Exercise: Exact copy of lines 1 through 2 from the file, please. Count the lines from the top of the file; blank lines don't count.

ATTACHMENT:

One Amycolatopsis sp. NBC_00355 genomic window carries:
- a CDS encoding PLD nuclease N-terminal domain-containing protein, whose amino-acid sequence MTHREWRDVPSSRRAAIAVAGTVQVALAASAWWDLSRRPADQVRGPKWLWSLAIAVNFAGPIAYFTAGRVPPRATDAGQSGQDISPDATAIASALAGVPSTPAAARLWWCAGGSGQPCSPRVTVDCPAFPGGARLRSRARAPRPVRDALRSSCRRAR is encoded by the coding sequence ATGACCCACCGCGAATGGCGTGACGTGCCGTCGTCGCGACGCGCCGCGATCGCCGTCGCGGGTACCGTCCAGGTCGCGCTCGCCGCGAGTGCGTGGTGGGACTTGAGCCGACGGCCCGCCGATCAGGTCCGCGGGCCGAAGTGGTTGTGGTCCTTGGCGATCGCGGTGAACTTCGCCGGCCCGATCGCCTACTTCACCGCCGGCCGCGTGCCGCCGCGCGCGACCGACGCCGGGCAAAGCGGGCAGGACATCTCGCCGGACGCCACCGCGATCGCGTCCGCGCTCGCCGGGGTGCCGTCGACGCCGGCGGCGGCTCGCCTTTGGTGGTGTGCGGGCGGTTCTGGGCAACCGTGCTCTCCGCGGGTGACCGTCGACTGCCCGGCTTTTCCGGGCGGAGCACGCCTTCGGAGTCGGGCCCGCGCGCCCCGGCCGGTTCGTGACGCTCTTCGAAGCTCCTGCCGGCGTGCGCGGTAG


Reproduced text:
One Amycolatopsis sp. NBC_00355 genomic window carries:
- a CDS encoding PLD nuclease N-terminal domain-containing protein, whose amino-acid sequence MTHREWRDVPSSRRAAIAVAGTVQVALAASAWWDLSRRPADQVRGPKWLWSLAIAVNFAGPIAYFTAGRVPPRATDAGQSGQDISPDATAIASALAGVPSTPAAARLWWCAGGSGQPCSPRVTVDCPAFPGGARLRSRARAPRPVRDALRSSCRRAR is encoded by the coding sequence ATGACCCACCGCGAATGGCGTGACGTGCCGTCGTCGCGACGCGCCGCGATCGCCGTCGCGGGTACCGTCCAGGTCGCGCTCGCCGCGAGTGCGTGGTGGGACTTGAGCCGACGGCCCGCCGATCAGGTCCGCGGGCCGAAGTGGTTGTGGTCCTTGGCGATCGCGGTGAACTTCGCCGGCCCGATCGCCTACTTCACCGCCGGCCGCGTGCCGCCGCGCGCGACCGACGCCGGGCAAAGCGGGCAGGACATCTCGCCGGACGCCACCGCGATCGCGTCCGCGCTCGCCGGGGTGCCGTCGACGCCGGCGGCGGCTCGCCTTTGGTGGTGTGCGGGCGGTTCTGGGCAACCGTGCTCTCCGCGGGTGACCGTCGACTGCCCGGCTTTTCCGGGCGGAGCACGCCTTCGGAGTCGGGCCCGCGCGCCCCGGCCGGTTCGTGACGCTCTTCGAAGCTCCTGCCGGCGTGCGCGGTAG